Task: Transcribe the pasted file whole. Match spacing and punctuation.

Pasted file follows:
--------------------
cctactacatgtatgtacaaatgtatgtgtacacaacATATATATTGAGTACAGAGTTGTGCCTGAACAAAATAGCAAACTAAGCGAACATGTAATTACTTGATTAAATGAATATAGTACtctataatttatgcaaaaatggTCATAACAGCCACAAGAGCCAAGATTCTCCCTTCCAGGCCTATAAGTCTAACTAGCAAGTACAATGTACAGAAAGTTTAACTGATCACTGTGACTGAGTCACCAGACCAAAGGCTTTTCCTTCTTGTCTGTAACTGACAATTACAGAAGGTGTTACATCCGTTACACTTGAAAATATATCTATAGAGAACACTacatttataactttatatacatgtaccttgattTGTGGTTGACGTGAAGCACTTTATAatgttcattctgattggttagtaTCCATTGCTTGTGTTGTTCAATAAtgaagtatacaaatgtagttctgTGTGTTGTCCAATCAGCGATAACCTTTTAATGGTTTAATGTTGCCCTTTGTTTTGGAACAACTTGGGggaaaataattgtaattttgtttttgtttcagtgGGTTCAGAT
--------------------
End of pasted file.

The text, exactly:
cctactacatgtatgtacaaatgtatgtgtacacaacATATATATTGAGTACAGAGTTGTGCCTGAACAAAATAGCAAACTAAGCGAACATGTAATTACTTGATTAAATGAATATAGTACtctataatttatgcaaaaatggTCATAACAGCCACAAGAGCCAAGATTCTCCCTTCCAGGCCTATAAGTCTAACTAGCAAGTACAATGTACAGAAAGTTTAACTGATCACTGTGACTGAGTCACCAGACCAAAGGCTTTTCCTTCTTGTCTGTAACTGACAATTACAGAAGGTGTTACATCCGTTACACTTGAAAATATATCTATAGAGAACACTacatttataactttatatacatgtaccttgattTGTGGTTGACGTGAAGCACTTTATAatgttcattctgattggttagtaTCCATTGCTTGTGTTGTTCAATAAtgaagtatacaaatgtagttctgTGTGTTGTCCAATCAGCGATAACCTTTTAATGGTTTAATGTTGCCCTTTGTTTTGGAACAACTTGGGggaaaataattgtaattttgtttttgtttcagtgGGTTCAGAT